Wal-Mart Stores Inc. is mobilizing U.S. store managers to lobby against Democrats in November's presidential election, fearing they will make it easier for workers to unionize, The Wall Street Journal reported on Friday.
In recent weeks, thousands of Wal-Mart managers and department heads have been summoned to mandatory meetings at which the retailer stresses the downside for workers if store workers unionize, the paper said.
About a dozen employees who attended meetings in seven states said executives argued employees would have to pay hefty union dues and get nothing in return, and might have to go on strike without compensation. They also warned that unionization could force the company to cut jobs as labor costs rise, the Journal reported.he Wal-Mart human-resources managers who have run the meetings didn't tell those attending how to vote in the November elections, but made it clear that voting for the presumptive Democratic presidential nominee, Sen. Barack Obama, would be tantamount to inviting unions in, the Journal said.
Wal-Mart opposes proposed legislation called the Employee Free Choice Act, which would make it easier for workers to unionize by signing a card rather than holding a vote.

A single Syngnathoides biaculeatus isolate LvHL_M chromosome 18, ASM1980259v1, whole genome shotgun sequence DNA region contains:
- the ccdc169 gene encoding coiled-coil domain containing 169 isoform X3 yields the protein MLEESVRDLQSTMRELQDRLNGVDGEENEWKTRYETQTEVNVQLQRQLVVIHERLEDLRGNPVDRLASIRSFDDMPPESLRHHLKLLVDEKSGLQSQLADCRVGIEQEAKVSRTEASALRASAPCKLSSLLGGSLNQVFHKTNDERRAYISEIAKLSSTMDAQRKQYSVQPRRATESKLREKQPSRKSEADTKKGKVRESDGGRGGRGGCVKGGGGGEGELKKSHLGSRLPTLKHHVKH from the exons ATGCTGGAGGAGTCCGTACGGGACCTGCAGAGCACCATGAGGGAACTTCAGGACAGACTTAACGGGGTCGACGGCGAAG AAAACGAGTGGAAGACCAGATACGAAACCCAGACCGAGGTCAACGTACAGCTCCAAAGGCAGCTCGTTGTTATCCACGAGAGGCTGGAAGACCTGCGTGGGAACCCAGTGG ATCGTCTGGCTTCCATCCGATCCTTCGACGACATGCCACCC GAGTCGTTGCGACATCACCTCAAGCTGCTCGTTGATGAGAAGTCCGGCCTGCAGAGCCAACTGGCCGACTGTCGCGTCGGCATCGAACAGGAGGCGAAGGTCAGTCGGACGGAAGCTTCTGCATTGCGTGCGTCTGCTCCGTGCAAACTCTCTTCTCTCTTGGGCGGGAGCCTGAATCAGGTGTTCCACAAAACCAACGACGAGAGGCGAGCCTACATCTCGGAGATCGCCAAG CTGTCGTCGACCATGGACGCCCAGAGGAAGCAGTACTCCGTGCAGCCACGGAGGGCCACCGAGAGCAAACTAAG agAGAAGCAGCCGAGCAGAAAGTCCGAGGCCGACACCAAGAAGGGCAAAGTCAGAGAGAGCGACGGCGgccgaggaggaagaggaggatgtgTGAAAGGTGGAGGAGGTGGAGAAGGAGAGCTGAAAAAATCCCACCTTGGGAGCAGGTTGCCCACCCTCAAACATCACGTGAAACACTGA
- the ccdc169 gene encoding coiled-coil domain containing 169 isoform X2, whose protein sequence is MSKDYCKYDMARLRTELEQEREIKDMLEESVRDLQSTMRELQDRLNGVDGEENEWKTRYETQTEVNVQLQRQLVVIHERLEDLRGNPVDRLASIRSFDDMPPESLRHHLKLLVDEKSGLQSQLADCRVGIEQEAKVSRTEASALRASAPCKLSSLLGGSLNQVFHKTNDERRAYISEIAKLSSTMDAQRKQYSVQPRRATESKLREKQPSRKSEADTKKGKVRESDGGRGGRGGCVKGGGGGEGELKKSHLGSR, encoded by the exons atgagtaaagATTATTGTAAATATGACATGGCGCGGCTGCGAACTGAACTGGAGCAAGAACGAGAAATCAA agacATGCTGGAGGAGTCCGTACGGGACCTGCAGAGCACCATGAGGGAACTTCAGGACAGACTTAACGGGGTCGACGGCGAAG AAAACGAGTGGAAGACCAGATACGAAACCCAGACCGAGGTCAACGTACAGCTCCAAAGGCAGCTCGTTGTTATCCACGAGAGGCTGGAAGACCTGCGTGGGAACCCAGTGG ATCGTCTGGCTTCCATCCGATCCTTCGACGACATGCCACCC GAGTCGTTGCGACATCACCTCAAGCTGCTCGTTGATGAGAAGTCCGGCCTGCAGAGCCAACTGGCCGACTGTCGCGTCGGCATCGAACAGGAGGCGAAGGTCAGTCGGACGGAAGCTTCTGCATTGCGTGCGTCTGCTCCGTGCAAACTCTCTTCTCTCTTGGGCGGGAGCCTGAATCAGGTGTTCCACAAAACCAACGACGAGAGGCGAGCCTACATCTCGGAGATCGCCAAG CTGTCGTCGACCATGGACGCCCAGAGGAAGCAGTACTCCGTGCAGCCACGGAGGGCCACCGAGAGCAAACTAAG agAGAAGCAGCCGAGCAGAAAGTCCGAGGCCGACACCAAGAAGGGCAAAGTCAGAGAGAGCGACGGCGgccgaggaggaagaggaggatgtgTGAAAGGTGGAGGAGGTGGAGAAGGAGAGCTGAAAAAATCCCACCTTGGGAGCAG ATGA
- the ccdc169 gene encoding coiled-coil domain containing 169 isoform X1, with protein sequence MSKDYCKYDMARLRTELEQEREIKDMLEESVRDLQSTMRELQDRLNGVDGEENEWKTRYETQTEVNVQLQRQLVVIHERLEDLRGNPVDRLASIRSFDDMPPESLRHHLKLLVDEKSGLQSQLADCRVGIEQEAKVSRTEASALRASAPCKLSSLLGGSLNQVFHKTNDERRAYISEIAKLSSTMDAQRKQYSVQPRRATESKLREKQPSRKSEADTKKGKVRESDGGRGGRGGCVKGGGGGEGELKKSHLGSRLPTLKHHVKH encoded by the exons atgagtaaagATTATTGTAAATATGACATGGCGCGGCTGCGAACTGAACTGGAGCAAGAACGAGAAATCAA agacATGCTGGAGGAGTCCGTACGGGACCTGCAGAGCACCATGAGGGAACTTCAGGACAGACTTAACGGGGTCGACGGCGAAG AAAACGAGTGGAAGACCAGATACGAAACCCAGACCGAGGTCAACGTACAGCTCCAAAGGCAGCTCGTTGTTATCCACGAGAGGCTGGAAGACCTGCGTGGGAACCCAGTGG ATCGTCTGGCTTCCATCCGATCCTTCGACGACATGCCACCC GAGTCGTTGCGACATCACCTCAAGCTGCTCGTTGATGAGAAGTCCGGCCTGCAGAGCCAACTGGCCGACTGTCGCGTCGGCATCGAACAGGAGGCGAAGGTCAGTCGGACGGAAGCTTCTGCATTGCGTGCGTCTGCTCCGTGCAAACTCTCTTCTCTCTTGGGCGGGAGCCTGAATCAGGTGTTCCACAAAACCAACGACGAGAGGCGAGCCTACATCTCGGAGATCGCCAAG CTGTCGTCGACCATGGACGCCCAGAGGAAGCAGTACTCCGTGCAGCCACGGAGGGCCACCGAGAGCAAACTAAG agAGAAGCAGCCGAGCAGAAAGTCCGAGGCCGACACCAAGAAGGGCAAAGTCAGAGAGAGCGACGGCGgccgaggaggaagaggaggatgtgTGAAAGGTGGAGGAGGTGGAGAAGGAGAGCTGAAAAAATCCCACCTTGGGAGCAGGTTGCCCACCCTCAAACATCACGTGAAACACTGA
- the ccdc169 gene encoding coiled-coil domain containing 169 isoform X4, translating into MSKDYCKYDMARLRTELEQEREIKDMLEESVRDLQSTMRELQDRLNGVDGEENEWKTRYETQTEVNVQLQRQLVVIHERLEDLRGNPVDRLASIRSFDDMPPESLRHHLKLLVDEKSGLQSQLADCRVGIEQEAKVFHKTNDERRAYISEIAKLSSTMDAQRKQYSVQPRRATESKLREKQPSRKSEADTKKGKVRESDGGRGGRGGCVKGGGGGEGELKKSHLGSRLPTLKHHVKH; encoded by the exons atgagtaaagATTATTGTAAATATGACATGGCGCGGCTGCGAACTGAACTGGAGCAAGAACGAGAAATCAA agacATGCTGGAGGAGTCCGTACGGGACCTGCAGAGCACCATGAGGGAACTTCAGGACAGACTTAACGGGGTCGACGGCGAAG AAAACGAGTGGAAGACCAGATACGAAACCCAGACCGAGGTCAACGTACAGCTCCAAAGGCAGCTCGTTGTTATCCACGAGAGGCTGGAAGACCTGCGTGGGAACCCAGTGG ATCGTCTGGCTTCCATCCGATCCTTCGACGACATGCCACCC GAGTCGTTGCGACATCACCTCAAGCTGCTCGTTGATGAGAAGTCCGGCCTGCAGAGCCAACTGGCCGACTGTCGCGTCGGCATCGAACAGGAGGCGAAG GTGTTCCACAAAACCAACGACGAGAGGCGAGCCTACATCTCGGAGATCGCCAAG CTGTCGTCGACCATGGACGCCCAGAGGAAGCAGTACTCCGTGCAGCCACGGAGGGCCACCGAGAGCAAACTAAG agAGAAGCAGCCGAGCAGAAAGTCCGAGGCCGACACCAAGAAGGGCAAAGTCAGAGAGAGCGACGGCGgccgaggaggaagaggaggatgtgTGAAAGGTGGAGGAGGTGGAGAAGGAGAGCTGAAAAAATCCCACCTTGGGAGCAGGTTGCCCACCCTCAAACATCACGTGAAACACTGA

A Wal-Mart spokesman confirmed the meetings to the Journal.
"If anyone representing Wal-Mart gave the impression we were telling associates how to vote, they were wrong and acting without approval," David Tovar, the Wal-Mart spokesman, told the Journal.
Wal-Mart Watch, a union-backed group that often takes issue with labor practices at the Bentonville, Ark.-based retailer, argued that the meetings were just the latest example of bad behavior toward employees."Today's Wall Street Journal story demonstrates once again that Wal-Mart intimidates its workers," Executive Director David Nassar said in an e-mailed statement.
The Journal, citing figures from the nonpartisan Center for Responsive politics, said that 12 years ago, 98 percent of Wal-Mart's political donations went to Republicans. Now, with Democrats appearing poised to gain more clout in Washington, the Journal said the 48 percent of its $2.2 million in political contributions go to Democrats and 52 percent to Republicans.full story